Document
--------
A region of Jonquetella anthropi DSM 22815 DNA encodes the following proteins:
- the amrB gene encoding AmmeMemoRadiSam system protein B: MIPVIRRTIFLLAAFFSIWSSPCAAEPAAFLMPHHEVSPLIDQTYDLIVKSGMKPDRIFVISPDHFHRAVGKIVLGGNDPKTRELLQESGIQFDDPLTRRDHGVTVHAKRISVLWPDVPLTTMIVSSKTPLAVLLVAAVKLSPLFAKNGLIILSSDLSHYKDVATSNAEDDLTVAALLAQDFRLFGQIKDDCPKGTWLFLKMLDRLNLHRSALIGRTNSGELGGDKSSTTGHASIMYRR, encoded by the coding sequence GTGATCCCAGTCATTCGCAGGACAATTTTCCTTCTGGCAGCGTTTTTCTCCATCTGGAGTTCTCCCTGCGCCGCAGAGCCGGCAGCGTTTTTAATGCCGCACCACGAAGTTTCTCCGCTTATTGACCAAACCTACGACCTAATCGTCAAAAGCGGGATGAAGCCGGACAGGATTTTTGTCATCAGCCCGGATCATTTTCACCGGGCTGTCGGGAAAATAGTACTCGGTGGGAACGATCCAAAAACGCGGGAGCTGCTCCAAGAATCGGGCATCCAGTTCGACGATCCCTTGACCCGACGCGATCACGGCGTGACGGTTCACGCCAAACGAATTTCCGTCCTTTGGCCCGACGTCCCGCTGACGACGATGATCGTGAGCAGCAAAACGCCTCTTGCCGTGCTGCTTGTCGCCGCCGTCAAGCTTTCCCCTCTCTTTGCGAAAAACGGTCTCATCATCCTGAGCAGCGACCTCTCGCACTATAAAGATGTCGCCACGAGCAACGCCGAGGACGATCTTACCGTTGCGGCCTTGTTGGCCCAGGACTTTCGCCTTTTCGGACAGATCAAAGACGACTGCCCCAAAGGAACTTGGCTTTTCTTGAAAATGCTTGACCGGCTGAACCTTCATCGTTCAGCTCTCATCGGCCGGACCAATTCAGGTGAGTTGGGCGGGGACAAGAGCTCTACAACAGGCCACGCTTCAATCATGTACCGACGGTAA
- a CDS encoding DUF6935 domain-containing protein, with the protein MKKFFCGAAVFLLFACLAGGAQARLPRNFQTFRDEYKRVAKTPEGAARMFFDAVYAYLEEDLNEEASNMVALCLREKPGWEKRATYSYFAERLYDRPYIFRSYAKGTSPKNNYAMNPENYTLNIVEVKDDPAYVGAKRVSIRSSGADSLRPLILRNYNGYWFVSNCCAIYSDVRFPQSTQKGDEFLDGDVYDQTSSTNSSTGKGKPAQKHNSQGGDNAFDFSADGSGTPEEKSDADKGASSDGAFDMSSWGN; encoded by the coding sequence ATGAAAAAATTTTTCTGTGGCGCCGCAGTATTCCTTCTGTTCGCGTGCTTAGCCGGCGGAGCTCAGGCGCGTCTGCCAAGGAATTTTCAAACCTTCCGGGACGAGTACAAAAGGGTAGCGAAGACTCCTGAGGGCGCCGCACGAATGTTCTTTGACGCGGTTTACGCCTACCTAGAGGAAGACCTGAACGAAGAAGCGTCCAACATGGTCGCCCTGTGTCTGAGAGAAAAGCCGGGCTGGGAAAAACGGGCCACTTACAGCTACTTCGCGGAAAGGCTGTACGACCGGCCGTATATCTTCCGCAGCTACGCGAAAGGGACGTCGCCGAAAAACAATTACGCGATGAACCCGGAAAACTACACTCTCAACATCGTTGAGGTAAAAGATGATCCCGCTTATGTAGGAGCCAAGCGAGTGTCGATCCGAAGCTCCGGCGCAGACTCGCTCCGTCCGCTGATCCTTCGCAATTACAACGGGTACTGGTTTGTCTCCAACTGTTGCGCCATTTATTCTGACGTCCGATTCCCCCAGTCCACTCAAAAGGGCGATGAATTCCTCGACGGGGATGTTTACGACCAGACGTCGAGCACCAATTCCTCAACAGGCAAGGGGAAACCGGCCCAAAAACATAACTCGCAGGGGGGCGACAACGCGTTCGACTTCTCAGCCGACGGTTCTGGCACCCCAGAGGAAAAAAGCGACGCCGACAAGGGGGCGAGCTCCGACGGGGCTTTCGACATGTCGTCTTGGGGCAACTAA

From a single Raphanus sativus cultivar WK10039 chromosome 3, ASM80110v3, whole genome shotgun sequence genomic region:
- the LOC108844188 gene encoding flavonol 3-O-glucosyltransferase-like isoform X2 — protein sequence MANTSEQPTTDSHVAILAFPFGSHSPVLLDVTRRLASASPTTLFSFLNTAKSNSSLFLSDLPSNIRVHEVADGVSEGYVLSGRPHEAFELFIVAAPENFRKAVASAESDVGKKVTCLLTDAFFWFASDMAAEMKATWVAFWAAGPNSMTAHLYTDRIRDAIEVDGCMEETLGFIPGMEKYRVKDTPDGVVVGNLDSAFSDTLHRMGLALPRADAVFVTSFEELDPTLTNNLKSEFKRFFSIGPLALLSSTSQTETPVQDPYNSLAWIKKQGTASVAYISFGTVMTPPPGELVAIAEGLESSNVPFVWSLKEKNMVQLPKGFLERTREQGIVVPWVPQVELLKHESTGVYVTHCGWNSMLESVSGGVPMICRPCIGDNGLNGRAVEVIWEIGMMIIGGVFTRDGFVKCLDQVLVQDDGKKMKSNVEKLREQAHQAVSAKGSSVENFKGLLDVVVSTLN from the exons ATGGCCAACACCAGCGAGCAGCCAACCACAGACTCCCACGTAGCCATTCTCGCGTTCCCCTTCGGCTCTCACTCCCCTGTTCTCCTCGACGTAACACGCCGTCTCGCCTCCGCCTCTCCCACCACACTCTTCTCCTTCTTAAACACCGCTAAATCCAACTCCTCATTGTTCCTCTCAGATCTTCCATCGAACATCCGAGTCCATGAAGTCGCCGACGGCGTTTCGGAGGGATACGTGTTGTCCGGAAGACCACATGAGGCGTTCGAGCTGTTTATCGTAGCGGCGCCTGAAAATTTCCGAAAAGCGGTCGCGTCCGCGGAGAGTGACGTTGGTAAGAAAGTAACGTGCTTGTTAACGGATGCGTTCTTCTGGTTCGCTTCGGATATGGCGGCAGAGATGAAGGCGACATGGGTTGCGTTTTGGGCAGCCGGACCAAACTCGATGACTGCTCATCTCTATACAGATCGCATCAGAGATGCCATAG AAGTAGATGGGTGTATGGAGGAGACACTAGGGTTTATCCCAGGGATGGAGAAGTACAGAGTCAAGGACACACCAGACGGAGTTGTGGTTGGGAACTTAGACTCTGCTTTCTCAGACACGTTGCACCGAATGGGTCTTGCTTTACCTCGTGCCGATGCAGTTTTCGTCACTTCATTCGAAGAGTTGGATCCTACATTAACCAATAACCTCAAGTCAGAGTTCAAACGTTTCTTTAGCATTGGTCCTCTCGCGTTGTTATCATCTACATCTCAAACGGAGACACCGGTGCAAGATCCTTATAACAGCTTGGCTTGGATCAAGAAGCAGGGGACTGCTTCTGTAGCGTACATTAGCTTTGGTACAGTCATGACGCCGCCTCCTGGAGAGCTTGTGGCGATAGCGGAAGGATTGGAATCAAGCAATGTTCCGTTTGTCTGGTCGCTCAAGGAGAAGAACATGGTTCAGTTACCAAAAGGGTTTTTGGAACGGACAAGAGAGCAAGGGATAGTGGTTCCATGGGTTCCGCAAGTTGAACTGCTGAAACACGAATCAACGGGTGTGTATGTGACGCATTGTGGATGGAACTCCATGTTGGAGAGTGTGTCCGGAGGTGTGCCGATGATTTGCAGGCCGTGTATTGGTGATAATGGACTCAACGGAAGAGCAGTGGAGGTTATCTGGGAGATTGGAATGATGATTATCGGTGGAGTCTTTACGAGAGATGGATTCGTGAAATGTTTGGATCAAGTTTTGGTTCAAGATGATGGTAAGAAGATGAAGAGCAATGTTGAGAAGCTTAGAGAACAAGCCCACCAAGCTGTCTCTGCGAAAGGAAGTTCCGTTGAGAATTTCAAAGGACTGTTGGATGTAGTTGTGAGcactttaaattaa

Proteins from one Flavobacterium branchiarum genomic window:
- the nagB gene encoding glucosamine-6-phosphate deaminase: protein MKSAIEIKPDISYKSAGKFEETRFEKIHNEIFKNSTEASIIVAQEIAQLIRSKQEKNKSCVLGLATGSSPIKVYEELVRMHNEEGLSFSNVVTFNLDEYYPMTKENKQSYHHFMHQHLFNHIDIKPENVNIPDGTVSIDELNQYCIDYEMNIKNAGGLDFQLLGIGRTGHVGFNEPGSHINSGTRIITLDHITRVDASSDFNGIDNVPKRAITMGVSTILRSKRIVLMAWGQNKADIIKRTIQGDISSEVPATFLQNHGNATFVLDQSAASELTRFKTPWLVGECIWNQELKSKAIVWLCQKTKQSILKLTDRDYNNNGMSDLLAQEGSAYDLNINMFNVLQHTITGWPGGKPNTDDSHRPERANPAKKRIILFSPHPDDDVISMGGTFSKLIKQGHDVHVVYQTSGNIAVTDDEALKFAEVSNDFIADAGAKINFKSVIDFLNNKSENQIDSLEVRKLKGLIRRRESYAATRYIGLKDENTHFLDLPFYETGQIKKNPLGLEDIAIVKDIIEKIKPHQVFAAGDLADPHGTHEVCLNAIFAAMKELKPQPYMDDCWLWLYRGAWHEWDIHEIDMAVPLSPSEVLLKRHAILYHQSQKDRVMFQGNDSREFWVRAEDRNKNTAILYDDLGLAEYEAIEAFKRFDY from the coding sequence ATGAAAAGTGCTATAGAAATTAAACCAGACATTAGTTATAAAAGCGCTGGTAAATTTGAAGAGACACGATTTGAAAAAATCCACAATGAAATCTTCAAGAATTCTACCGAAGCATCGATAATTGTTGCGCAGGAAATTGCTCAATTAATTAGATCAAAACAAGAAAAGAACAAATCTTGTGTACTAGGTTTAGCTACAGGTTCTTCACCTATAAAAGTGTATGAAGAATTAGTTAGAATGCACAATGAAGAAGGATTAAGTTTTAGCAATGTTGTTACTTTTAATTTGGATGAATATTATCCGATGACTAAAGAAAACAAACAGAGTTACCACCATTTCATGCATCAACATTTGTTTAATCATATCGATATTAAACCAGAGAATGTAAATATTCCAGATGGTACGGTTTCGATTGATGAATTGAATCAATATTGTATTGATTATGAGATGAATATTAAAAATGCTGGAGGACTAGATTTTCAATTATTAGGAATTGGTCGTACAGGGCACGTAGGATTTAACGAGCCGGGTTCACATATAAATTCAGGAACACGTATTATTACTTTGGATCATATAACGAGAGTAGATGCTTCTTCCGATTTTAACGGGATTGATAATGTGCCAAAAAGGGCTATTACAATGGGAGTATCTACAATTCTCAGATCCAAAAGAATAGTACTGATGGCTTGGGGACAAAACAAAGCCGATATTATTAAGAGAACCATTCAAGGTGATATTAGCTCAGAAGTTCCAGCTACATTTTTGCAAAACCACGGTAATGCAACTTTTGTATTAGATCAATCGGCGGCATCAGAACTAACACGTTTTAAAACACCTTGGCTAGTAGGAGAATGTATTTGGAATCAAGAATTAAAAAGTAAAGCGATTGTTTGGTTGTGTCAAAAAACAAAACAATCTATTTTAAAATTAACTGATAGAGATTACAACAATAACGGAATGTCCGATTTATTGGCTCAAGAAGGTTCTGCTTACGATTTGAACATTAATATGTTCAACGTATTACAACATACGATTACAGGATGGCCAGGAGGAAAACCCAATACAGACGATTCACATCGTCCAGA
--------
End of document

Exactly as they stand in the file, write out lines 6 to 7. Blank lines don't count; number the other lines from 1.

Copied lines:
Proteins from one Flavobacterium branchiarum genomic window:
- the nagB gene encoding glucosamine-6-phosphate deaminase: protein MKSAIEIKPDISYKSAGKFEETRFEKIHNEIFKNSTEASIIVAQEIAQLIRSKQEKNKSCVLGLATGSSPIKVYEELVRMHNEEGLSFSNVVTFNLDEYYPMTKENKQSYHHFMHQHLFNHIDIKPENVNIPDGTVSIDELNQYCIDYEMNIKNAGGLDFQLLGIGRTGHVGFNEPGSHINSGTRIITLDHITRVDASSDFNGIDNVPKRAITMGVSTILRSKRIVLMAWGQNKADIIKRTIQGDISSEVPATFLQNHGNATFVLDQSAASELTRFKTPWLVGECIWNQELKSKAIVWLCQKTKQSILKLTDRDYNNNGMSDLLAQEGSAYDLNINMFNVLQHTITGWPGGKPNTDDSHRPERANPAKKRIILFSPHPDDDVISMGGTFSKLIKQGHDVHVVYQTSGNIAVTDDEALKFAEVSNDFIADAGAKINFKSVIDFLNNKSENQIDSLEVRKLKGLIRRRESYAATRYIGLKDENTHFLDLPFYETGQIKKNPLGLEDIAIVKDIIEKIKPHQVFAAGDLADPHGTHEVCLNAIFAAMKELKPQPYMDDCWLWLYRGAWHEWDIHEIDMAVPLSPSEVLLKRHAILYHQSQKDRVMFQGNDSREFWVRAEDRNKNTAILYDDLGLAEYEAIEAFKRFDY from the coding sequence ATGAAAAGTGCTATAGAAATTAAACCAGACATTAGTTATAAAAGCGCTGGTAAATTTGAAGAGACACGATTTGAAAAAATCCACAATGAAATCTTCAAGAATTCTACCGAAGCATCGATAATTGTTGCGCAGGAAATTGCTCAATTAATTAGATCAAAACAAGAAAAGAACAAATCTTGTGTACTAGGTTTAGCTACAGGTTCTTCACCTATAAAAGTGTATGAAGAATTAGTTAGAATGCACAATGAAGAAGGATTAAGTTTTAGCAATGTTGTTACTTTTAATTTGGATGAATATTATCCGATGACTAAAGAAAACAAACAGAGTTACCACCATTTCATGCATCAACATTTGTTTAATCATATCGATATTAAACCAGAGAATGTAAATATTCCAGATGGTACGGTTTCGATTGATGAATTGAATCAATATTGTATTGATTATGAGATGAATATTAAAAATGCTGGAGGACTAGATTTTCAATTATTAGGAATTGGTCGTACAGGGCACGTAGGATTTAACGAGCCGGGTTCACATATAAATTCAGGAACACGTATTATTACTTTGGATCATATAACGAGAGTAGATGCTTCTTCCGATTTTAACGGGATTGATAATGTGCCAAAAAGGGCTATTACAATGGGAGTATCTACAATTCTCAGATCCAAAAGAATAGTACTGATGGCTTGGGGACAAAACAAAGCCGATATTATTAAGAGAACCATTCAAGGTGATATTAGCTCAGAAGTTCCAGCTACATTTTTGCAAAACCACGGTAATGCAACTTTTGTATTAGATCAATCGGCGGCATCAGAACTAACACGTTTTAAAACACCTTGGCTAGTAGGAGAATGTATTTGGAATCAAGAATTAAAAAGTAAAGCGATTGTTTGGTTGTGTCAAAAAACAAAACAATCTATTTTAAAATTAACTGATAGAGATTACAACAATAACGGAATGTCCGATTTATTGGCTCAAGAAGGTTCTGCTTACGATTTGAACATTAATATGTTCAACGTATTACAACATACGATTACAGGATGGCCAGGAGGAAAACCCAATACAGACGATTCACATCGTCCAGA